WESTFALEN was taken over by the Luftwaffe in 1940, and was stationed at Seefliegerhorst Hoornum/Sylt. On May 1, 1941 she went to Trondheim, in 1942 to Altafjord and in 1943 back to Trondheim. On September 7, 1944 she hit a mine in the Skagerrak (near Stora Poolsan), and sank, with the loss of 150 dead.

OSTMARK was taken over by the Luftwaffe September 1, 1940 while in Las Palmas, Spain. She soon sailed for France, but was torpedoed and sunk on September 24, 1940, by the British submarine HMS TUNA southwest of St. Nazaire, on with the loss of only 1 dead.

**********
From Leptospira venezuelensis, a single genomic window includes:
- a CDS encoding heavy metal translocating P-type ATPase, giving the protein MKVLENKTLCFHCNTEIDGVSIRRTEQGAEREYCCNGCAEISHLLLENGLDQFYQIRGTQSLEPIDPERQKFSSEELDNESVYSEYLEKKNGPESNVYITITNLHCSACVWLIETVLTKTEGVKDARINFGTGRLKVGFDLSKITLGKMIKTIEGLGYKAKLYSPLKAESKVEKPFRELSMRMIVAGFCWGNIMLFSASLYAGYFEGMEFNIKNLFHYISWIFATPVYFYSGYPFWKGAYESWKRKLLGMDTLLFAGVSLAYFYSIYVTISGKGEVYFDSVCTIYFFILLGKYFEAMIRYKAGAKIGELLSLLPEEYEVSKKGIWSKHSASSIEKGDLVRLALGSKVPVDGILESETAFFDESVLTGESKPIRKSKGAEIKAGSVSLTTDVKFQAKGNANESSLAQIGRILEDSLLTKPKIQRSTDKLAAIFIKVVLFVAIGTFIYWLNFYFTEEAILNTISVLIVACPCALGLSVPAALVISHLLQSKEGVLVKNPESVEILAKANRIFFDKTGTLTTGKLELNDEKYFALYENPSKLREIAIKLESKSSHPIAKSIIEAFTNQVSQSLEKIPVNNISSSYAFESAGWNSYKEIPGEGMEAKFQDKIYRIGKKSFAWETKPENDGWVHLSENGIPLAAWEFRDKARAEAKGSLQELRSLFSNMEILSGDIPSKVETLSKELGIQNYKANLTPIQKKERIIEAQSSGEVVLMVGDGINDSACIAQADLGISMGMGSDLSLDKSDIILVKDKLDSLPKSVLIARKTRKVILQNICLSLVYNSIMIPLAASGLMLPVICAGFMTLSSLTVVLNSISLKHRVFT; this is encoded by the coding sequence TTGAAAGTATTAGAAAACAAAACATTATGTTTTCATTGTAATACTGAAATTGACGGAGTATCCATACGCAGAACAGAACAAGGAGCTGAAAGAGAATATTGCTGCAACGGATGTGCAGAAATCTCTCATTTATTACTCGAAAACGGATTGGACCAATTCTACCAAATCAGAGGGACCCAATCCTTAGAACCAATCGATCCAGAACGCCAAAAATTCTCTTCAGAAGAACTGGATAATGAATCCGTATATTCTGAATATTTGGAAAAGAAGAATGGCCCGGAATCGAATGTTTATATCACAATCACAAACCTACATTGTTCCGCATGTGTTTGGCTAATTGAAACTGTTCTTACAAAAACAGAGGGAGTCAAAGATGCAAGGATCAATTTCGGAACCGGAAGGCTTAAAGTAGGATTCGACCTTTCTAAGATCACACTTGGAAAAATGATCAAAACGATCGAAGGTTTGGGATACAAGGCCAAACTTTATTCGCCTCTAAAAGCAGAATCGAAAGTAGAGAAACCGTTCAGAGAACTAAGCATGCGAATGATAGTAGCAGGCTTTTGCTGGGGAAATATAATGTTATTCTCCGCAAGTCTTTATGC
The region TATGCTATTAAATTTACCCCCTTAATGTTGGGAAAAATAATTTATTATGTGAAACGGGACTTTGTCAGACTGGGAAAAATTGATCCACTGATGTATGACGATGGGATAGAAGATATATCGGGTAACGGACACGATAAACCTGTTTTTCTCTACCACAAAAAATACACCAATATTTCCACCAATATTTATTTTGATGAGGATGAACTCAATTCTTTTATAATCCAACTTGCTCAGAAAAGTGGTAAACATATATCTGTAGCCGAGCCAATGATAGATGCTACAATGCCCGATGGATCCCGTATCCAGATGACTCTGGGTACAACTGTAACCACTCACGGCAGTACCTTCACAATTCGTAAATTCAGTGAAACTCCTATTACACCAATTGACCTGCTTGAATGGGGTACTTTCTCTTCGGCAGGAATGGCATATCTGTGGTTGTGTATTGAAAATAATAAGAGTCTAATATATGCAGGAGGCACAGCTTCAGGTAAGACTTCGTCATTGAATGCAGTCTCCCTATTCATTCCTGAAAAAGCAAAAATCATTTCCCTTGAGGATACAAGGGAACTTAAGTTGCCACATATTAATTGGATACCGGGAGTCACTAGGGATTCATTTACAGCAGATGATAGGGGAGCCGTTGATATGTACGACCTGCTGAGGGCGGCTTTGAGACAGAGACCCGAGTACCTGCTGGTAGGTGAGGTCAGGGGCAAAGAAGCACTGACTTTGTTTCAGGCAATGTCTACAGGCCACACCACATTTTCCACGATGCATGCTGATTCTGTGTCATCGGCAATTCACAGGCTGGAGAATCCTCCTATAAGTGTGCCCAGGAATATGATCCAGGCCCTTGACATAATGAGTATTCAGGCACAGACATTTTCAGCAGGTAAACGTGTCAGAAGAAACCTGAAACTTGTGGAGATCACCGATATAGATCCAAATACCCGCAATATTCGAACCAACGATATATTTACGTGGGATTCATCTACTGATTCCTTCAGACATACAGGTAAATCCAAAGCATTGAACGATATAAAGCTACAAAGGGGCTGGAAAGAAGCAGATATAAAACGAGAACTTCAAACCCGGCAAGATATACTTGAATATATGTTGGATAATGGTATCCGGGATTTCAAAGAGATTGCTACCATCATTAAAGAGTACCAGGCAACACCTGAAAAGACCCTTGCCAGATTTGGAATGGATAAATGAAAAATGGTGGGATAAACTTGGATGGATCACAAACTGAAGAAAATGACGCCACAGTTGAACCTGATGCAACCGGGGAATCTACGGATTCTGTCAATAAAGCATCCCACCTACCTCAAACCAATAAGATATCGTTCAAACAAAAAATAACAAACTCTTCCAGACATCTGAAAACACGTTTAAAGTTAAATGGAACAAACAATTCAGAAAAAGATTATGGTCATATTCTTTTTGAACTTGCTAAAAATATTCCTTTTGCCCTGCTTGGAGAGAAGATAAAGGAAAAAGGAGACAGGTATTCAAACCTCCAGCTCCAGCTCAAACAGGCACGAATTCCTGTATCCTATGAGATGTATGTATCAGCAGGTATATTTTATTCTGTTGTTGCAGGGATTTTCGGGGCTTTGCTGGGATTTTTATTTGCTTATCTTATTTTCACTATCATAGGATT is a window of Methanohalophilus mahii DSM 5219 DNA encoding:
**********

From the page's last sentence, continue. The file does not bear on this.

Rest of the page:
FRIESLAND was taken over by the Luftwaffe in September 1939. She was stationed as follows: September 5, 1939 at Seefliegerhorst Hoornum/Sylt; April 1940 at Seefliegerhorst Travemunde; September 1940 to Trondheim; October 1940 to Brest and later Bordeaux; September 1941 back to Trondheim; November 1941 to Tromso; February 1943 to Trondheim; July 1943 to Billefjord; torpedoed by Soviet aircraft September19, 1944 in Billefjord, and was beached (2 dead); refloated October 1944 and towed into Bogen Bay, repaired; November 1944 Narvik; March 1945 repair ship in Trondheim; April 1946 to UK; March 1947 to R.A.F.; August 1947 laid-up at Burnt Island; 1949 converted to a refrigerated cargo vessel; March 1950 entered service as Panamanian M/B FAIRSKY; 1952 sold to Italy, M/B CASTEL NEVOSO; 1968 to Panama, M/B ARGENTINA REEFER; June 1969 sold to Shipbreaking Industries Ltd., Faslane, and was scrapped.